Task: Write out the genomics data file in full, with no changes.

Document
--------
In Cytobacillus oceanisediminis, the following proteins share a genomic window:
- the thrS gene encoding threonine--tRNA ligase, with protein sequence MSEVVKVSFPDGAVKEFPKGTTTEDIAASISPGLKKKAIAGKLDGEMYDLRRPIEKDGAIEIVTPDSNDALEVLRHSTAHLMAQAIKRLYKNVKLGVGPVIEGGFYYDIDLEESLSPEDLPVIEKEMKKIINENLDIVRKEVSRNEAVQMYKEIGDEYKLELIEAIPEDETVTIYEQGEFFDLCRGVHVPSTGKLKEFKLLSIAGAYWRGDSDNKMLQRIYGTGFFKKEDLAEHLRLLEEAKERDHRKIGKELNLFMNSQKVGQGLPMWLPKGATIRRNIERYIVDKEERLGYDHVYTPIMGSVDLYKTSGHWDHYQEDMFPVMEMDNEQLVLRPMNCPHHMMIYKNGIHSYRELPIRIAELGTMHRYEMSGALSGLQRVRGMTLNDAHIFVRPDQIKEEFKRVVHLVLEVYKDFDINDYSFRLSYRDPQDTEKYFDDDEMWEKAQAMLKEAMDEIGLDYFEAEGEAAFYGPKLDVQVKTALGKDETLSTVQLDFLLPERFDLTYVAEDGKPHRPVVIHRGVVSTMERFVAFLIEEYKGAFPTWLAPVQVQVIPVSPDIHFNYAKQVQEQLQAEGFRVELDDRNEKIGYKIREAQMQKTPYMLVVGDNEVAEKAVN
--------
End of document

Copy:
In Cytobacillus oceanisediminis, the following proteins share a genomic window:
- the thrS gene encoding threonine--tRNA ligase, with protein sequence MSEVVKVSFPDGAVKEFPKGTTTEDIAASISPGLKKKAIAGKLDGEMYDLRRPIEKDGAIEIVTPDSNDALEVLRHSTAHLMAQAIKRLYKNVKLGVGPVIEGGFYYDIDLEESLSPEDLPVIEKEMKKIINENLDIVRKEVSRNEAVQMYKEIGDEYKLELIEAIPEDETVTIYEQGEFFDLCRGVHVPSTGKLKEFKLLSIAGAYWRGDSDNKMLQRIYGTGFFKKEDLAEHLRLLEEAKERDHRKIGKELNLFMNSQKVGQGLPMWLPKGATIRRNIERYIVDKEERLGYDHVYTPIMGSVDLYKTSGHWDHYQEDMFPVMEMDNEQLVLRPMNCPHHMMIYKNGIHSYRELPIRIAELGTMHRYEMSGALSGLQRVRGMTLNDAHIFVRPDQIKEEFKRVVHLVLEVYKDFDINDYSFRLSYRDPQDTEKYFDDDEMWEKAQAMLKEAMDEIGLDYFEAEGEAAFYGPKLDVQVKTALGKDETLSTVQLDFLLPERFDLTYVAEDGKPHRPVVIHRGVVSTMERFVAFLIEEYKGAFPTWLAPVQVQVIPVSPDIHFNYAKQVQEQLQAEGFRVELDDRNEKIGYKIREAQMQKTPYMLVVGDNEVAEKAVN